Cancer evolves dynamically as clonal expansions supersede one another driven by shifting selective pressures, mutational processes, and disrupted cancer genes. These processes mark the genome, such that a cancer's life history is encrypted in the somatic mutations present. We developed algorithms to decipher this narrative and applied them to 21 breast cancers. Mutational processes evolve across a cancer's lifespan, with many emerging late but contributing extensive genetic variation. Subclonal diversification is prominent, and most mutations are found in just a fraction of tumor cells. Every tumor has a dominant subclonal lineage, representing more than 50% of tumor cells. Minimal expansion of these subclones occurs until many hundreds to thousands of mutations have accumulated, implying the existence of long-lived, quiescent cell lineages capable of substantial proliferation upon acquisition of enabling genomic changes. Expansion of the dominant subclone to an appreciable mass may therefore represent the final rate-limiting step in a breast cancer's development, triggering diagnosis.
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http://dx.doi.org/10.1016/j.cell.2012.04.023DOI Listing
http://www.ncbi.nlm.nih.gov/pmc/articles/PMC3428864PMC
May 2012

Exome sequencing identifies frequent mutation of the SWI/SNF complex gene PBRM1 in renal carcinoma.

Nature 2011 Jan 19;469(7331):539-42. Epub 2011 Jan 19.

Cancer Genome Project, Wellcome Trust Sanger Institute, Hinxton CB10 1SA, UK.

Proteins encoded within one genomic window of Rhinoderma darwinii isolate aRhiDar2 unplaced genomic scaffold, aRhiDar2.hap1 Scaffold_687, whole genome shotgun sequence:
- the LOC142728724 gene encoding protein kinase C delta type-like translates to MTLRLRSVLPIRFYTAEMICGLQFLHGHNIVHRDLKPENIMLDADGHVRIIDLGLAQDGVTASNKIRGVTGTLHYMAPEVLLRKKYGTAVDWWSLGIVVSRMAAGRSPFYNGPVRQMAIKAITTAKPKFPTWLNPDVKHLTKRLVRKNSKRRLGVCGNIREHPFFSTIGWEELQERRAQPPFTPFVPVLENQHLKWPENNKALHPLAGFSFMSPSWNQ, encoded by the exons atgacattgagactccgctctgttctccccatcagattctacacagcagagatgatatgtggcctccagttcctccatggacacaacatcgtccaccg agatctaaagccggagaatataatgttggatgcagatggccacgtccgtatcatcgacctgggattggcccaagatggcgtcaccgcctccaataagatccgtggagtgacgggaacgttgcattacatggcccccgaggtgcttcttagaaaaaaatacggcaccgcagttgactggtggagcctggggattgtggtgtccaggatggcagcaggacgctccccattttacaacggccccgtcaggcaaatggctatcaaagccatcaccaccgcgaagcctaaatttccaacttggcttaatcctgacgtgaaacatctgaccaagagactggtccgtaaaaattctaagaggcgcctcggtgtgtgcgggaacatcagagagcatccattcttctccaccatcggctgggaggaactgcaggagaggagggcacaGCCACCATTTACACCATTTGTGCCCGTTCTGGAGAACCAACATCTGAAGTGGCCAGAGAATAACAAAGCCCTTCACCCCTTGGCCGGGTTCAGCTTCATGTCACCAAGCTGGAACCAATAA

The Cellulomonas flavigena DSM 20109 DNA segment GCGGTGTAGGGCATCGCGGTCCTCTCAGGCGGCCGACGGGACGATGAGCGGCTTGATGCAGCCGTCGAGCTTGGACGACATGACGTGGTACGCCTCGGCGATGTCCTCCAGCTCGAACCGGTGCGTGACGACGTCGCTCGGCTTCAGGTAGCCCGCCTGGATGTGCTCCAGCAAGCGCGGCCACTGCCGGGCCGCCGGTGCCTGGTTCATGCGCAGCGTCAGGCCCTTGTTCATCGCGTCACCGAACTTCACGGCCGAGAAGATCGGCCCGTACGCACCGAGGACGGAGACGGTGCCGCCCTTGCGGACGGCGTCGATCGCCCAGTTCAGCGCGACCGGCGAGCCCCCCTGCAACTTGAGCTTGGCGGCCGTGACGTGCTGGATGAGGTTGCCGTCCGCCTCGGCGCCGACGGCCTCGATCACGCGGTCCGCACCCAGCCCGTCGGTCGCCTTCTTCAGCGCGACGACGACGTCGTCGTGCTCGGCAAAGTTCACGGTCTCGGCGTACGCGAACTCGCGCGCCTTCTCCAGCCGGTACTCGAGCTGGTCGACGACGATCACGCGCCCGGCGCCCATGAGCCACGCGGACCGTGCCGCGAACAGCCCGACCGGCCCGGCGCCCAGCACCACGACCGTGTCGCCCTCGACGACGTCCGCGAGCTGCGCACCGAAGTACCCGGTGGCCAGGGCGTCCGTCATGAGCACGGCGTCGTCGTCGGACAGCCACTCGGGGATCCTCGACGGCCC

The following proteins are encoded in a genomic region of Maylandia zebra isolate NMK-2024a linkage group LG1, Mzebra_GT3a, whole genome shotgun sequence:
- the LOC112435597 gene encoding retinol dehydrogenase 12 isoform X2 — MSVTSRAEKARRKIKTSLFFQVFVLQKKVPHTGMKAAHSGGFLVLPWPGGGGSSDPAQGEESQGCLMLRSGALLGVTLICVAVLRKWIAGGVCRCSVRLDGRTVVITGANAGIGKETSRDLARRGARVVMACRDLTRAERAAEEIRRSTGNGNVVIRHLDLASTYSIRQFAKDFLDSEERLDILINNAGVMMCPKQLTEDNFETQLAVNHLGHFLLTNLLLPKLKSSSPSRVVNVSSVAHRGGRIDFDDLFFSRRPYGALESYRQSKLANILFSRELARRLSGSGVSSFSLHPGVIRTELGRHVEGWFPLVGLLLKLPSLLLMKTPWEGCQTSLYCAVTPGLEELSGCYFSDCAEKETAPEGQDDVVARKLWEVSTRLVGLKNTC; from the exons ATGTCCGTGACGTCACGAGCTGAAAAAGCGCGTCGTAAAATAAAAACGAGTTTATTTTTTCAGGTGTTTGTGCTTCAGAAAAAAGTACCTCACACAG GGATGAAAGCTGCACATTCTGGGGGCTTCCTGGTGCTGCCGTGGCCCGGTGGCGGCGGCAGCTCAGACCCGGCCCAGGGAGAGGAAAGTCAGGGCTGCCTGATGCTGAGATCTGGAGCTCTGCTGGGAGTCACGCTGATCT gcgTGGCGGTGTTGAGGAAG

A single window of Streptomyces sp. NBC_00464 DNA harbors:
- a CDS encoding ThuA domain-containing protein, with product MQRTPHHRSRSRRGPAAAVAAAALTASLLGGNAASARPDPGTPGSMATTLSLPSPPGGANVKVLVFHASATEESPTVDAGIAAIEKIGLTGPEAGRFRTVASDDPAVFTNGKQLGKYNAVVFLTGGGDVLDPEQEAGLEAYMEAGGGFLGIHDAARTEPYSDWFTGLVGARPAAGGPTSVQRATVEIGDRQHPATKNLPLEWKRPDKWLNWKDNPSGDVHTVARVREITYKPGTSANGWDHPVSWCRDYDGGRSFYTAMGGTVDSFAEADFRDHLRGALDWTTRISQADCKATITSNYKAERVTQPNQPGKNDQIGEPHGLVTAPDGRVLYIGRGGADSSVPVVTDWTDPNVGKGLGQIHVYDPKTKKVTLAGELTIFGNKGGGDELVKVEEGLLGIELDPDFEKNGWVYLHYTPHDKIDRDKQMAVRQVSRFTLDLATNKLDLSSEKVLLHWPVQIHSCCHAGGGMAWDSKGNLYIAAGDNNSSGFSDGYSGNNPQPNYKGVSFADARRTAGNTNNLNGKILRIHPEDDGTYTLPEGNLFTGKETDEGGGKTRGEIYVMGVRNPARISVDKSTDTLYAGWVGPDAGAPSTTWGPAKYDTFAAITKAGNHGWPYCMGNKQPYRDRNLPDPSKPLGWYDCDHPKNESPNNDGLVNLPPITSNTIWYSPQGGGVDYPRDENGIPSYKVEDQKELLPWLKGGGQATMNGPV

The genetics of renal cancer is dominated by inactivation of the VHL tumour suppressor gene in clear cell carcinoma (ccRCC), the commonest histological subtype. A recent large-scale screen of ∼3,500 genes by PCR-based exon re-sequencing identified several new cancer genes in ccRCC including UTX (also known as KDM6A), JARID1C (also known as KDM5C) and SETD2 (ref. 2). These genes encode enzymes that demethylate (UTX, JARID1C) or methylate (SETD2) key lysine residues of histone H3. Modification of the methylation state of these lysine residues of histone H3 regulates chromatin structure and is implicated in transcriptional control. However, together these mutations are present in fewer than 15% of ccRCC, suggesting the existence of additional, currently unidentified cancer genes. Here, we have sequenced the protein coding exome in a series of primary ccRCC and report the identification of the SWI/SNF chromatin remodelling complex gene PBRM1 (ref. 4) as a second major ccRCC cancer gene, with truncating mutations in 41% (92/227) of cases. These data further elucidate the somatic genetic architecture of ccRCC and emphasize the marked contribution of aberrant chromatin biology.